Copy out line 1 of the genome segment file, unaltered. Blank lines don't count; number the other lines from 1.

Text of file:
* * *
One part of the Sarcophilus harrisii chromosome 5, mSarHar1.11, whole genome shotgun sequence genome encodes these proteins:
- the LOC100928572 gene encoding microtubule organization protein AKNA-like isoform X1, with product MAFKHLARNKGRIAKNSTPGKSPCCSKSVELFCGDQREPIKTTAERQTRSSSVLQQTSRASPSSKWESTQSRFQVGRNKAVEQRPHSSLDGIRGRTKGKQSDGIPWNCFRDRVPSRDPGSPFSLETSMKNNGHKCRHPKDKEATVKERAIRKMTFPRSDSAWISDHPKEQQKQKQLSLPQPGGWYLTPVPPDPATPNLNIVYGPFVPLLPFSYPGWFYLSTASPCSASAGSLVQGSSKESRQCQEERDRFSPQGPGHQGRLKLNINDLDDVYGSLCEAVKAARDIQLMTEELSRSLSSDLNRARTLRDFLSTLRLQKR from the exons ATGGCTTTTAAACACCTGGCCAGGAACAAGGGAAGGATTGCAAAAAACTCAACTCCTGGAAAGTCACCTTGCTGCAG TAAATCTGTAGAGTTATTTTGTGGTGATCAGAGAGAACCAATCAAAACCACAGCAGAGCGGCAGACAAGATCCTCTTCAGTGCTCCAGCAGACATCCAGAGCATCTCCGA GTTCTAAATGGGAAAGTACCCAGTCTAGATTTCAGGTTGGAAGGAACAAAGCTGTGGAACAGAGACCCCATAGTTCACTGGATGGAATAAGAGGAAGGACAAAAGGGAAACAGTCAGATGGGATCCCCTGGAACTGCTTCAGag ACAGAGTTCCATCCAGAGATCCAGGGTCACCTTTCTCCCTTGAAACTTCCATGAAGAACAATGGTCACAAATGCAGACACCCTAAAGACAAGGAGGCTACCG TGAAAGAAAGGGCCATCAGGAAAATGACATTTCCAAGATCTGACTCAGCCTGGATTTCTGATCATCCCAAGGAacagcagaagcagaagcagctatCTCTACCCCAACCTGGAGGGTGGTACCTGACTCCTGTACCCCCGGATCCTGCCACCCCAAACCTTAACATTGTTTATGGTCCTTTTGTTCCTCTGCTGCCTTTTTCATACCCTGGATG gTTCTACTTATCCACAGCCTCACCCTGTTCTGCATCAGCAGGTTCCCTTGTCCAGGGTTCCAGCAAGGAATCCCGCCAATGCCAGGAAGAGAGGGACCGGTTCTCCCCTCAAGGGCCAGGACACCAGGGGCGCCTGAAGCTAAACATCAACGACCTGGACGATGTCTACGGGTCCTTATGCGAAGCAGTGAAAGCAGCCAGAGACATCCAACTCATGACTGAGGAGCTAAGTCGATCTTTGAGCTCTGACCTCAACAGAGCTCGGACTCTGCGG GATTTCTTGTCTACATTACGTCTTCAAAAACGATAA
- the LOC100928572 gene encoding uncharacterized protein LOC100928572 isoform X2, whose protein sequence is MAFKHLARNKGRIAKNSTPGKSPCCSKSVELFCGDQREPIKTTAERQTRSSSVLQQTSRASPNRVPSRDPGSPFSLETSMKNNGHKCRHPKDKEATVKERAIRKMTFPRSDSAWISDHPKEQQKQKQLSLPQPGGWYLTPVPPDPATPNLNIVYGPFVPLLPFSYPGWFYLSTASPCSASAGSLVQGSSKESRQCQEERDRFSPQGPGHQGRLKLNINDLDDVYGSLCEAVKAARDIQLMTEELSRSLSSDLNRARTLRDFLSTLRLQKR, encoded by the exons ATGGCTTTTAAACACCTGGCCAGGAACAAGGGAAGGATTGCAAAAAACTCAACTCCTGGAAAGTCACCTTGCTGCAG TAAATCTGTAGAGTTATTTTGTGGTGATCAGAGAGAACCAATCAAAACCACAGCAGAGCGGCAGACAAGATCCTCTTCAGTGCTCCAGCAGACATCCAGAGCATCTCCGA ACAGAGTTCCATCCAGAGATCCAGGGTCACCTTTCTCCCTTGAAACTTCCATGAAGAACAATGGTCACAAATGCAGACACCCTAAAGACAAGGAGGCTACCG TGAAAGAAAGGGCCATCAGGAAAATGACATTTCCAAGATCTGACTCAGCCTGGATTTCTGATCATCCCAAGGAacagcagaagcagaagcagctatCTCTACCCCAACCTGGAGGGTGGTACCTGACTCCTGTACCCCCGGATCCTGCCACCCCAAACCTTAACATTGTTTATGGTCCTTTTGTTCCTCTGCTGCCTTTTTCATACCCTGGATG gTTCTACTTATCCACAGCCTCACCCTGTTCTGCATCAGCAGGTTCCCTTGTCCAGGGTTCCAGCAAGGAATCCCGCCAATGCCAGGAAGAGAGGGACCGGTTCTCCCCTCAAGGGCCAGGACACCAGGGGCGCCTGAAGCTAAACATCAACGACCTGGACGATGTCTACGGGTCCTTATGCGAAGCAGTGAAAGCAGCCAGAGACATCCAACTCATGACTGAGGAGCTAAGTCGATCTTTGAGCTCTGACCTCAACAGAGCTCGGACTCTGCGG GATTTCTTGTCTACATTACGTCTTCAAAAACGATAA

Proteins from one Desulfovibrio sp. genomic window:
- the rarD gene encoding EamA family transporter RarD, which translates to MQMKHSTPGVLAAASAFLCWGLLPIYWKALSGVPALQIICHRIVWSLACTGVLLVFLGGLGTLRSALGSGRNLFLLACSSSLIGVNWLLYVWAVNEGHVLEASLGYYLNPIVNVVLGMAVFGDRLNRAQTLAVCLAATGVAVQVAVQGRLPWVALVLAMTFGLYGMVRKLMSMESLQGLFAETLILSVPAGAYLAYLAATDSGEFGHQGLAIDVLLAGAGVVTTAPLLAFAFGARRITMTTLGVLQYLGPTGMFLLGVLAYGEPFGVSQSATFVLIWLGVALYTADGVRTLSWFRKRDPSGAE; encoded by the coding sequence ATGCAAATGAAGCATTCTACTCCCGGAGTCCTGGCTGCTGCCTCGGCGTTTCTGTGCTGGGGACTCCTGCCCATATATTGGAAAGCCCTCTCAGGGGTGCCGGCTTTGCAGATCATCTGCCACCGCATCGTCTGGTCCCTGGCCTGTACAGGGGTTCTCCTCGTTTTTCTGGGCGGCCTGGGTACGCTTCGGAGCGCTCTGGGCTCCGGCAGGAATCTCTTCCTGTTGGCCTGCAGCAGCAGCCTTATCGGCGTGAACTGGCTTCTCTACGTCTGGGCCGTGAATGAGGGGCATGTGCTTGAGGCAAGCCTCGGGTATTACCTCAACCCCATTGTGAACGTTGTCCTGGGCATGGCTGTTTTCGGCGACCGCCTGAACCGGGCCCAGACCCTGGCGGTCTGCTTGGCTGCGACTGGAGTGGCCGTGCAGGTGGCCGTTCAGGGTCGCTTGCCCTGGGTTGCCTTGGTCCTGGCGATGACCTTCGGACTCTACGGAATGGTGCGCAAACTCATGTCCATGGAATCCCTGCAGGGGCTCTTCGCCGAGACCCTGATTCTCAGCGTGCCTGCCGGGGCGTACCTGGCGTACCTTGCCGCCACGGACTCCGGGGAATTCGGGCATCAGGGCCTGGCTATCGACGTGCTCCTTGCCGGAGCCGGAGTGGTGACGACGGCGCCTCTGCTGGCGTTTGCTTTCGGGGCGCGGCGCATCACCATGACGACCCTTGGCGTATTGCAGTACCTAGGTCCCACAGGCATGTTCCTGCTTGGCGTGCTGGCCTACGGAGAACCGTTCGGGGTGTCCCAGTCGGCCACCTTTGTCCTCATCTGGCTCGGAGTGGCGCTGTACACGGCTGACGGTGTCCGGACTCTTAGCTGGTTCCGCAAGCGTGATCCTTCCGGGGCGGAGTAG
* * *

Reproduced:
One part of the Sarcophilus harrisii chromosome 5, mSarHar1.11, whole genome shotgun sequence genome encodes these proteins: